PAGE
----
What could a rocket company and an electric carmaker possibly have in common? At first glance, perhaps not much, unless the companies are SpaceX and Tesla Motors, which were both co-founded by the serial entrepreneur Elon Musk.
At a NASA news conference held after the successful launch of SpaceX's Falcon 9 rocket earlier this week, Musk talked about the cross-pollination that goes on between his two companies.
SpaceX and Tesla occasionally share test facilities, but the cooperation goes deeper than that, Musk revealed.
Because of the technical requirements involved in lifting a rocket into space, SpaceX engineers are experts at creating lightweight vehicles using advanced materials. Some of this expertise has trickled down to Tesla's vehicles, Musk said.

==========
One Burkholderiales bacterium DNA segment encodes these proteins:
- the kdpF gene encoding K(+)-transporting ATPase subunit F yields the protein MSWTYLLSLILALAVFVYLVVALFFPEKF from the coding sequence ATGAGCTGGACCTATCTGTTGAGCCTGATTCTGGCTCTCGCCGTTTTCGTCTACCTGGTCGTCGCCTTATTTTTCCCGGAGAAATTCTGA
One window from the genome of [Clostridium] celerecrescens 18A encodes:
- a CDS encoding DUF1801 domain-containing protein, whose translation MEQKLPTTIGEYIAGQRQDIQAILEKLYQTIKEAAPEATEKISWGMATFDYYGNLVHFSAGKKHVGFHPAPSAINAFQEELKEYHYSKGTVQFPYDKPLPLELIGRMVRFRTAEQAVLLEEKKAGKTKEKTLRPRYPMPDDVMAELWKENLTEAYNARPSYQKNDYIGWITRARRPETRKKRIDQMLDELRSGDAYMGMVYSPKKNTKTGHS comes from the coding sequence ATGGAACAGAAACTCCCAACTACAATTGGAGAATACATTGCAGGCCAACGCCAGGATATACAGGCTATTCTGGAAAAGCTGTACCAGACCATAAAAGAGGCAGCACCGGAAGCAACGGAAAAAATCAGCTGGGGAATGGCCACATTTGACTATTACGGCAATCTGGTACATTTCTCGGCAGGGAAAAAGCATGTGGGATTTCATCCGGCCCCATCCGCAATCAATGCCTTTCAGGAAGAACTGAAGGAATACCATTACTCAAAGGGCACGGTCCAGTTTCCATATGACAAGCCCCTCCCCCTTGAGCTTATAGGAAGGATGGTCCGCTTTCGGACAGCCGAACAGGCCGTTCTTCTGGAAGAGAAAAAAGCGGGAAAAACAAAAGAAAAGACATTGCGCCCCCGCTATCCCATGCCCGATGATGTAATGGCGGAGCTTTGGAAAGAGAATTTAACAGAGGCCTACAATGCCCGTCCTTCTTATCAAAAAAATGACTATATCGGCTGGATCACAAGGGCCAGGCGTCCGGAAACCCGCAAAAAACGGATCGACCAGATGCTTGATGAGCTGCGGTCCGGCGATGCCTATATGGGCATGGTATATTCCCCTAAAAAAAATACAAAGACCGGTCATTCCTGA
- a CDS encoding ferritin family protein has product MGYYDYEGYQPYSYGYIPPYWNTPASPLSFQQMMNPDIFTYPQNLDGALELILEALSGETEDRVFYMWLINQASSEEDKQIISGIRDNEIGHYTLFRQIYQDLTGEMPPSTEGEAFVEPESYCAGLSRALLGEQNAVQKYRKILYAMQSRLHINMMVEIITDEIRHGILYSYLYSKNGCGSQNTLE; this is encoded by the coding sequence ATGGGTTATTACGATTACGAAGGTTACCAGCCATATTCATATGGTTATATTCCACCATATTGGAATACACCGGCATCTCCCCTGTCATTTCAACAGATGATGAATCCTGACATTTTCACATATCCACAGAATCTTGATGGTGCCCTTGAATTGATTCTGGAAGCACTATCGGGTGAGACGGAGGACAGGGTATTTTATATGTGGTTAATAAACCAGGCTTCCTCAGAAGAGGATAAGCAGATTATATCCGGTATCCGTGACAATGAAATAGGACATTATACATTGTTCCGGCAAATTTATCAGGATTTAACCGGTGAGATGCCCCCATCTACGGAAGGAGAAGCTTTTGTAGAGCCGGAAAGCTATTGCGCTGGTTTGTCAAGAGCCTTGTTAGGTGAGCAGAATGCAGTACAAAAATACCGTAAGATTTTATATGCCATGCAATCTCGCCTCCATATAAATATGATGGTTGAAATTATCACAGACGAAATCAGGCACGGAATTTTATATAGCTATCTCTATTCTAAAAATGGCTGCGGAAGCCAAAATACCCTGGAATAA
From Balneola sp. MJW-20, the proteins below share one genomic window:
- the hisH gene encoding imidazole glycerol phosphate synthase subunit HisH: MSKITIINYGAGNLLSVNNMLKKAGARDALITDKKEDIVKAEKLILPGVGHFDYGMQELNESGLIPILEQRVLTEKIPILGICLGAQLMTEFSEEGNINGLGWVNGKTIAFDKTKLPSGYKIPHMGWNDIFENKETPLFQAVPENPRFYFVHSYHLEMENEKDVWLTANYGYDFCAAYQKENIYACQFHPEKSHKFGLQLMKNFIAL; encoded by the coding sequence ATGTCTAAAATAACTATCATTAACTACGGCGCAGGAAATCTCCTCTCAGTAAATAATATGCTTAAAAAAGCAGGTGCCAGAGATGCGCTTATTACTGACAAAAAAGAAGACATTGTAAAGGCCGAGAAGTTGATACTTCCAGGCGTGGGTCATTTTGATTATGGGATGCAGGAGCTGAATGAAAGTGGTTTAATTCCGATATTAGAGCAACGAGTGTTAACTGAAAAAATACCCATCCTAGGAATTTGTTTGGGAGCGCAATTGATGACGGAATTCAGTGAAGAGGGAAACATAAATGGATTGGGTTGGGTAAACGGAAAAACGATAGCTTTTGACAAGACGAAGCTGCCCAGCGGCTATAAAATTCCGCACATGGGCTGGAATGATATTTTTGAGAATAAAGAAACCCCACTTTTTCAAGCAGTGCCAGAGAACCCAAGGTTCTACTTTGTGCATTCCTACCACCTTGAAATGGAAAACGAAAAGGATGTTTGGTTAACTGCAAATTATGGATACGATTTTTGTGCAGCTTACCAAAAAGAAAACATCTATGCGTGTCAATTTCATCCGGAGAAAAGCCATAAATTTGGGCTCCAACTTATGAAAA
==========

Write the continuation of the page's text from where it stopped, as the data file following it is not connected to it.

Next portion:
"For example, the Tesla Model S has an aluminum body chassis. In fact, it's the only all-aluminum car made in North America," he added.
Similarly, SpaceX's vehicles — including the company's Dragon space capsule —benefits from Tesla's battery research.
"SpaceX is able to leverage the Tesla technology there," he said.
Musk said he also thinks there is much SpaceX could learn from the automotive industry in general.
"If you think about it, a car is a human-rated vehicle that has to last for 15 years and 200,000 miles. And at the end of that, if you're in a crash, the air bags have to deploy and work perfectly," he said.
"And yet, a car costs only a few tens of thousands [of dollars]. That's pretty incredible, what the automotive industry has done from a manufacturing standpoint. So being able to leverage some of that expertise to the rocket business is actually very helpful."